Politics, Power, and Procreation
I hate all bungling as I do sin, but particularly bungling in politics, which leads to the misery and ruin of many thousands and millions of people.
Centuries ago the German philosopher Goethe remarked that because of its reach, government has the potential for great good or great harm. The legislative and executive branches of the current federal government increasingly have the potential to cause great harm. In February 2004, the Union of Concerned Scientists, which includes many Nobel laureates, stated that no federal government during our lifetimes has shown such little respect -- indeed, disdain -- for science and public health:
Example 1 - The Global Gag Rule
If I'm the President, we're going to have emergency-room care, we're going to have gag orders.
George W. Bush
Example 2 - Disappearing Web Sites
In the span of 5 months during this administration, the public was advised of no association between abortion and breast cancer risk, a positive association, and no association... all in the absence of any new data. The inescapable conclusion is that federal censorship led to bowdlerizing Web sites that contained any information inconsistent with the prevailing right-wing orthodoxy about sex and sexuality.
Example 3 - Emergency Contraception
Given the FDA's alleged concern about the safety of over-the-counter levonorgestrel [the progestin in the EC pill], their approval of over-the-counter sales of defibrillators last fall seems peculiar. Any 13-year-old with a credit card and the inclination can buy an automatic defibrillator that delivers hundreds of joules of electricity.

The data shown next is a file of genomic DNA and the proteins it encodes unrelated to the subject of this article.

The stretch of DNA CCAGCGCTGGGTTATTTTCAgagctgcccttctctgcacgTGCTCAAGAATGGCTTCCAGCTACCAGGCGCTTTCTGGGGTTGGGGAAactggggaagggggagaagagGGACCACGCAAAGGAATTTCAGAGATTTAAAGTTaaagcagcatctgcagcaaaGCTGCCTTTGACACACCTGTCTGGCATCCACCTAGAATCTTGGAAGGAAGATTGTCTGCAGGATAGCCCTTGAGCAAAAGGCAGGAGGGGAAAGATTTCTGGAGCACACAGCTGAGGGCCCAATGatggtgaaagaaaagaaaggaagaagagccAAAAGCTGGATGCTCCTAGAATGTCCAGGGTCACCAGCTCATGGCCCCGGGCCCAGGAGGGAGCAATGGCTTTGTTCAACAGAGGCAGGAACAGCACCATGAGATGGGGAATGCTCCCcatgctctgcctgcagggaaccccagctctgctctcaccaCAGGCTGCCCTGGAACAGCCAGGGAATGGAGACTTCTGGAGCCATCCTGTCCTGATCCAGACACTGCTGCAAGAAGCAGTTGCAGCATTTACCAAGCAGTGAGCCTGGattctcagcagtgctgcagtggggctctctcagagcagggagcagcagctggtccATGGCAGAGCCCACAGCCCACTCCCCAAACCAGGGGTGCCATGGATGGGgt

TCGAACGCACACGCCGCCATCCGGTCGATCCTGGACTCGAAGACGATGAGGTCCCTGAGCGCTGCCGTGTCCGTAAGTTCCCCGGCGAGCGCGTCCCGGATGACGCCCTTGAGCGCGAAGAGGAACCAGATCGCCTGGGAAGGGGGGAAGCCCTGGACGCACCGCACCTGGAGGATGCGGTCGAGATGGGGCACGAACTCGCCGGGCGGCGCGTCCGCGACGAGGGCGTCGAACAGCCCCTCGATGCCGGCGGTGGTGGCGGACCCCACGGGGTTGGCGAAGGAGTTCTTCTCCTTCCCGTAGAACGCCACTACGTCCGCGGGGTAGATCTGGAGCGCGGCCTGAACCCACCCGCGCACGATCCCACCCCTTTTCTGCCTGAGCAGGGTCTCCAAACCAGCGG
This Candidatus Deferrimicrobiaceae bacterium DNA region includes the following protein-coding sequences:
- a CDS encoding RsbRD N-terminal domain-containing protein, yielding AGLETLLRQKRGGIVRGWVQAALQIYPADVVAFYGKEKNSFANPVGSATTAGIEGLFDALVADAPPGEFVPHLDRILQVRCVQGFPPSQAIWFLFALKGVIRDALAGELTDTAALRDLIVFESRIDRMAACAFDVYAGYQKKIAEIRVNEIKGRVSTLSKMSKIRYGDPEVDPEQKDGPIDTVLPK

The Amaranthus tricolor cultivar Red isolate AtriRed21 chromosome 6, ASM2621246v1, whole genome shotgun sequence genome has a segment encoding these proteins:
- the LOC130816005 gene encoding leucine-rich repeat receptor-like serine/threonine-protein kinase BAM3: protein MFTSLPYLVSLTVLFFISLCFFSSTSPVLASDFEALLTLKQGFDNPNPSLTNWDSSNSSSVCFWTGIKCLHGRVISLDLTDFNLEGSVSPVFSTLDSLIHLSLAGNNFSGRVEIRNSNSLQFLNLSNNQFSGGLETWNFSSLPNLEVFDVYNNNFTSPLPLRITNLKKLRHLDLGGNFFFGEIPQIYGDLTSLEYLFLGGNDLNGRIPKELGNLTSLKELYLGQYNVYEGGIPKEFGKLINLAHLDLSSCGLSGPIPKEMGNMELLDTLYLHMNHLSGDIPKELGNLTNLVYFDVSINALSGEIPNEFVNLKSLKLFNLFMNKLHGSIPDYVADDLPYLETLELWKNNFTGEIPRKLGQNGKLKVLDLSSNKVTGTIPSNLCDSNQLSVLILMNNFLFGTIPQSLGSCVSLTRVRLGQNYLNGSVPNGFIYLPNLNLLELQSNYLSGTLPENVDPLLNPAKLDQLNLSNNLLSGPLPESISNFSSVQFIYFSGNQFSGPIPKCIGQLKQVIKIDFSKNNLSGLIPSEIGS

Example 4 - Promotion of Abstinence-Based Sex Education
[S]ome political leaders hold the view that, like that notorious gay icon SpongeBob Squarepants, our species should reproduce asexually like sponges. Or, as a teenager in a David Sipress cartoon asks, "Dad, can I go to Bobby's house to abstain from having sex?"
Example 5 - Partial Truth Abortion
A recent Jeff Stahler cartoon shows a group of physicians preparing for a surgical procedure. Before the surgery begins, one says to another, "Should I call Congress first?"
Example 6 - Fetal Pain and Protecting the Vulnerable
Another red herring is the notion of fetal pain during abortion. ... This bogus claim dates back at least 2 decades, when Ronald Reagan observed that fetuses suffer long and agonizing pain during abortion. Unlike Hollywood actors who venture into politics, those of us who have ventured into embryology and neuroanatomy know that pain fibers do not penetrate the base of the cortex until 26 weeks. The first EEG potentials in the brain in response to stimulation in the periphery appear at 29 weeks.
In the concluding remarks of the article, there's a quote from Paul Krugman: What we need -- and aren't seeing -- is a firm stand by moderates against religious extremism....But an even better question is, Where are the doctors fiercely defending their professional integrity?
Doctors are 1) busy taking care of patients, and 2) woefully unskilled at making their case to the public. [Congress does not have jurisdiction over us, unless one views medicine as a form of interstate commerce, like trucking. I have a loftier view of our profession. Ah, condescension: an essential part of any PR campaign aimed at insuring our patients can get proper medical care! As is cluelessness about what Congress (or the Supreme Court) considers "interstate commerce". (Growing herbs in your garden for personal consumption, anyone?) And talk about red herrings. The number of Iraqi civilians reportedly killed by US troops, and our government's torture policies add no value to a discussion of fetal pain.]
I think the better question is: Are patients even aware of the concerned efforts underway to degrade their medical care?